As long as each neuron remains modeled as a Poisson point process, the sequential accumulation theory used here will carry over directly. For example, models that introduce correlations by common gain fluctuations would provide a multiplicative model of joint fluctuations and may be amenable to our approach. This points to another limitation of this study and an opportunity for future work: the lack of temporal correlations in the statistics of the inputs. A model of correlations that includes spikes from a correlating train that are temporally jittered (Gutnisky & Josíc, 2010; Staude et al., 2010) could provide a starting place for a model of the input trains; however, defining updates to the likelihood ratio for the two competing hypotheses will be more difficult. Nevertheless, it will be interesting to see how our results carry over; in particular, there will be many more combinations of spike events that will contribute to increments for both spike integration and SPRT decision models.

While we therefore view this study as a first step in exploring many possibilities, our findings demonstrate how the population-wide structure of correlations—beyond pairwise correlation coefficients—can have a strong impact on the speed and accuracy of decisions and the circuit operations necessary to achieve optimal performance. This suggests that multielectrode and imaging technologies, together with theoretical work on neural coding, will continue to play an exciting role in understanding the structure of basic computations like decision making over time.

Appendix A:  Sequential Probability Ratio Test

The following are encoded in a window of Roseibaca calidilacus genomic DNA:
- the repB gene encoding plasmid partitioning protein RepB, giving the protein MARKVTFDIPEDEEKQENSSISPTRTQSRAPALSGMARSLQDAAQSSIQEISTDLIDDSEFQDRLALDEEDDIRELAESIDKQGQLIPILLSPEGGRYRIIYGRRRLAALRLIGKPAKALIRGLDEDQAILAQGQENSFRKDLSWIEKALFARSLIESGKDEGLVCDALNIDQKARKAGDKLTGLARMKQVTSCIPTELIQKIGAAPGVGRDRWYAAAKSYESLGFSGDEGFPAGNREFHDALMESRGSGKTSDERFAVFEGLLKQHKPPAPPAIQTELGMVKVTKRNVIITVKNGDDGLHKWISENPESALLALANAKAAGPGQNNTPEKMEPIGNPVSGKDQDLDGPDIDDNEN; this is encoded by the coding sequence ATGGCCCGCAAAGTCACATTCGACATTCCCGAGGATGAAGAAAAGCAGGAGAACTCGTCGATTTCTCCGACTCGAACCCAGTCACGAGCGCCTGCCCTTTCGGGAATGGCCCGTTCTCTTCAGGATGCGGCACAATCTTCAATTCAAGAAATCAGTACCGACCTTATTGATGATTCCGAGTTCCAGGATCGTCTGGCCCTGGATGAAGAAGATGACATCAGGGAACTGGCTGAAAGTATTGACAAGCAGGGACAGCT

A.1.  Nontrivial Root of the Moment-Generating Function.

The nontrivial real root of the moment-generating function (MGF) of a sampling distribution is critical to finding FC and DT of an independently sampled sequential hypothesis test (via equations 2.14 and 2.16). For the SPRT, the increment distribution is given in equation 2.18 as
formula
A.1
The “correct” hypothesis H1 is in the numerator in order to orient a crossing of the positive decision threshold with a correct choice. Correspondingly, the probability of observing a given sample Sip, Sin is known from assumption of this hypothesis and by definition follows the distribution
formula
A.2
where the independence assumption of the spike count vectors from the two separate pools Sip and Sin has allowed the factoring of the distribution Dropping the sampling index i for notational convenience, the MGF can then be computed as
formula
A.3
The nontrivial root () can then be seen by inspection (see equation 2.19):
formula
A.4
We note that this computation is fully general, without any assumptions on the structure of correlations within and across pools.

A.2.  E[w], Independent Activity

The other parameter of the sampling distribution critical to computing the FC and DT functions, E[W], is computed for independent spike count distributions (; see equation 2.20) as follows (see also Zhang & Bogacz, 2010):
formula
A.5
formula
A.6
formula
A.7
formula
A.8
formula
A.9
formula
A.10
formula
A.11